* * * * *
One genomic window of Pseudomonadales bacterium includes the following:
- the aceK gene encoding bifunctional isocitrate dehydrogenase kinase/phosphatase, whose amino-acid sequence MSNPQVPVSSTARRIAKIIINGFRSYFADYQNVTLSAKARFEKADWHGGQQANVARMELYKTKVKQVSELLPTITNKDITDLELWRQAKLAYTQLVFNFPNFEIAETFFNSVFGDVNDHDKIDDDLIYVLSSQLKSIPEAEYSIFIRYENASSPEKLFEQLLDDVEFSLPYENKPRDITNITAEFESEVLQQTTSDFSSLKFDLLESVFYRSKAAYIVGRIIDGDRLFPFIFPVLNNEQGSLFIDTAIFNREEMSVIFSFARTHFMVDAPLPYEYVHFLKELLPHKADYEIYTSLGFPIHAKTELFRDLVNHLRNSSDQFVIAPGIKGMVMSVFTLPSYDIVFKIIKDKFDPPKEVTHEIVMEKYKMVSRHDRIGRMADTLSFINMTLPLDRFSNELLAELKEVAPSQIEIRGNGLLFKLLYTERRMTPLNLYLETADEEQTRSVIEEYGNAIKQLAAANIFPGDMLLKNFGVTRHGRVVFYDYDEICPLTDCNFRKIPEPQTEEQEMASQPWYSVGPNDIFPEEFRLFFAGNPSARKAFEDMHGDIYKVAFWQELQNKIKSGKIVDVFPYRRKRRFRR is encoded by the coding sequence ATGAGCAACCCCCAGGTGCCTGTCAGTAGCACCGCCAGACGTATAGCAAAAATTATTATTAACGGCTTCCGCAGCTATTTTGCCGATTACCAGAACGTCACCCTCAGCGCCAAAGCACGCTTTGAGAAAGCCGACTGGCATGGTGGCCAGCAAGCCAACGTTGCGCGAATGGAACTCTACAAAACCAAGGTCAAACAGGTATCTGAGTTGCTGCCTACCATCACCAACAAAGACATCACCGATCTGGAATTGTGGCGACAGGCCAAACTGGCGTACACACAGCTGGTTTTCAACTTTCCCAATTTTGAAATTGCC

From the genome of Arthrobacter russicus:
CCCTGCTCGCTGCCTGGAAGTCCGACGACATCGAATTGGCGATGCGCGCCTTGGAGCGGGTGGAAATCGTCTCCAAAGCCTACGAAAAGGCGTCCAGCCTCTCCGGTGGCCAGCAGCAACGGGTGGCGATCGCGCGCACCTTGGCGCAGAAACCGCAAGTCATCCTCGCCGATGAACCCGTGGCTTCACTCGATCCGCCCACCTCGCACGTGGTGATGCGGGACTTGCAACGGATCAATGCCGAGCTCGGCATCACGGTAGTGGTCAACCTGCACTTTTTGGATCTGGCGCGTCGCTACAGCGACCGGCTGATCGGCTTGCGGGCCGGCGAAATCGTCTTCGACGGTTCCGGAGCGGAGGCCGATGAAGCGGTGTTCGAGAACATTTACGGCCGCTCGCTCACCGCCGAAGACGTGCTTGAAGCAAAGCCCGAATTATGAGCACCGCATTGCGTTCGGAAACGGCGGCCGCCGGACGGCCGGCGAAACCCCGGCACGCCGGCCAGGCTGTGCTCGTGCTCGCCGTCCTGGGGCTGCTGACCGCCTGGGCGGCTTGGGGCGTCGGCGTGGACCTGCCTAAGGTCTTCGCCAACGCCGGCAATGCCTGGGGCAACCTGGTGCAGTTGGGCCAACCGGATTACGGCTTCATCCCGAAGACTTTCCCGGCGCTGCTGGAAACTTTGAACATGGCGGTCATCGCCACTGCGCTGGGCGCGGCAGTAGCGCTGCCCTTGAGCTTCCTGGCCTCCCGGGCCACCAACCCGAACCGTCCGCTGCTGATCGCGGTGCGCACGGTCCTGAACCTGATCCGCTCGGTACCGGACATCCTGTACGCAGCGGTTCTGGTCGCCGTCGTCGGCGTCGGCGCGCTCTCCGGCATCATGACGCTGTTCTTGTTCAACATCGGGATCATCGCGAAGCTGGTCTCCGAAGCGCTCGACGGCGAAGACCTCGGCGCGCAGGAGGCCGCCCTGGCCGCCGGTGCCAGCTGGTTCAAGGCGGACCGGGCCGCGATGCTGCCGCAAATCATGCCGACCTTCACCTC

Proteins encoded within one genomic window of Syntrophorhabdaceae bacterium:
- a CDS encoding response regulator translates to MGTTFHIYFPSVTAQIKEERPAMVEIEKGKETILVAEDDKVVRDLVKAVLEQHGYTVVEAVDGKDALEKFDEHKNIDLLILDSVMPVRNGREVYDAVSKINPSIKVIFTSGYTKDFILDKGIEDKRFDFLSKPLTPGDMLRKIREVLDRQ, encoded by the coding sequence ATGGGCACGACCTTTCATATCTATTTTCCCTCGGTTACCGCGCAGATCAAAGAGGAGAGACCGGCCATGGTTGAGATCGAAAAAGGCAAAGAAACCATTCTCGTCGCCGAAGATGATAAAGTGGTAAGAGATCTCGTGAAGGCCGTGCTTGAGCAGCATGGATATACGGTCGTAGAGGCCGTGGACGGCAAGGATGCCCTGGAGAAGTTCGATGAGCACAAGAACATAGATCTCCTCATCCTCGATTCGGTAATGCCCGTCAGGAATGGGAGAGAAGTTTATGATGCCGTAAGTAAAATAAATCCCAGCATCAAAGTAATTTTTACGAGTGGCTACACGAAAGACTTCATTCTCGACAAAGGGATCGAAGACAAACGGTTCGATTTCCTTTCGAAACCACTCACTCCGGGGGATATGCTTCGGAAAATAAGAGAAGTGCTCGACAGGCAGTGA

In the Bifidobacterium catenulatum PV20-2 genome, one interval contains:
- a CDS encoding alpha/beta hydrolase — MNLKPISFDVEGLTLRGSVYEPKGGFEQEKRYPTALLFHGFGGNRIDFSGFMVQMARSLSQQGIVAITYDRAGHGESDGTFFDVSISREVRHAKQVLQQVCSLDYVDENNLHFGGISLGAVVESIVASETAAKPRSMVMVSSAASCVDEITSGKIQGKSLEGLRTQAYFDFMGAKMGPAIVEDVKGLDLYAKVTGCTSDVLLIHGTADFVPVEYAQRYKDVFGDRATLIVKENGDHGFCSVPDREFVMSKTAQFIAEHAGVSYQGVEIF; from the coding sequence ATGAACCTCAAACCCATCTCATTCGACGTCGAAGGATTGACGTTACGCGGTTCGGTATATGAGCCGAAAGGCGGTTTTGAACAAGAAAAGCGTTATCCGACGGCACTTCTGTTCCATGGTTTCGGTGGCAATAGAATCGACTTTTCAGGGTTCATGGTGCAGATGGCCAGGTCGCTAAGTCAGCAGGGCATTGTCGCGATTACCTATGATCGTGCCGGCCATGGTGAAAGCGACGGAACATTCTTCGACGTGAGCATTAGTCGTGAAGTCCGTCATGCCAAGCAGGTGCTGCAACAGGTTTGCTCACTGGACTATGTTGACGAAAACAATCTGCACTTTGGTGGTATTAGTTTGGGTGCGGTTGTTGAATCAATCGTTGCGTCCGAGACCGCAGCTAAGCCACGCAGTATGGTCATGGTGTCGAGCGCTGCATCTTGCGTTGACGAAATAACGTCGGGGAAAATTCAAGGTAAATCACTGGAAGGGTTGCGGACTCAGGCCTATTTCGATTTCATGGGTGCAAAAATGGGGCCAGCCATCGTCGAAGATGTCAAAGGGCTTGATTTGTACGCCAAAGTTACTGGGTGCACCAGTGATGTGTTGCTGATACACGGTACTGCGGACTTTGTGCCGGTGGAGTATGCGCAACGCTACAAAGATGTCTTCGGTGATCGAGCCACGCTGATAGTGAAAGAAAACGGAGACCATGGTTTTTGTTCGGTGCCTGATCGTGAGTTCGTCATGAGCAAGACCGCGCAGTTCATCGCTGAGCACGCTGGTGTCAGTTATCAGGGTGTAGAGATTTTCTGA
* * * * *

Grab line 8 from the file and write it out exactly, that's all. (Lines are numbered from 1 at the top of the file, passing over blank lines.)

- a CDS encoding alpha/beta hydrolase — MNLKPISFDVEGLTLRGSVYEPKGGFEQEKRYPTALLFHGFGGNRIDFSGFMVQMARSLSQQGIVAITYDRAGHGESDGTFFDVSISREVRHAKQVLQQVCSLDYVDENNLHFGGISLGAVVESIVASETAAKPRSMVMVSSAASCVDEITSGKIQGKSLEGLRTQAYFDFMGAKMGPAIVEDVKGLDLYAKVTGCTSDVLLIHGTADFVPVEYAQRYKDVFGDRATLIVKENGDHGFCSVPDREFVMSKTAQFIAEHAGVSYQGVEIF; from the coding sequence ATGAACCTCAAACCCATCTCATTCGACGTCGAAGGATTGACGTTACGCGGTTCGGTATATGAGCCGAAAGGCGGTTTTGAACAAGAAAAGCGTTATCCGACGGCACTTCTGTTCCATGGTTTCGGTGGCAATAGAATCGACTTTTCAGGGTTCATGGTGCAGATGGCCAGGTCGCTAAGTCAGCAGGGCATTGTCGCGATTACCTATGATCGTGCCGGCCATGGTGAAAGCGACGGAACATTCTTCGACGTGAGCATTAGTCGTGAAGTCCGTCATGCCAAGCAGGTGCTGCAACAGGTTTGCTCACTGGACTATGTTGACGAAAACAATCTGCACTTTGGTGGTATTAGTTTGGGTGCGGTTGTTGAATCAATCGTTGCGTCCGAGACCGCAGCTAAGCCACGCAGTATGGTCATGGTGTCGAGCGCTGCATCTTGCGTTGACGAAATAACGTCGGGGAAAATTCAAGGTAAATCACTGGAAGGGTTGCGGACTCAGGCCTATTTCGATTTCATGGGTGCAAAAATGGGGCCAGCCATCGTCGAAGATGTCAAAGGGCTTGATTTGTACGCCAAAGTTACTGGGTGCACCAGTGATGTGTTGCTGATACACGGTACTGCGGACTTTGTGCCGGTGGAGTATGCGCAACGCTACAAAGATGTCTTCGGTGATCGAGCCACGCTGATAGTGAAAGAAAACGGAGACCATGGTTTTTGTTCGGTGCCTGATCGTGAGTTCGTCATGAGCAAGACCGCGCAGTTCATCGCTGAGCACGCTGGTGTCAGTTATCAGGGTGTAGAGATTTTCTGA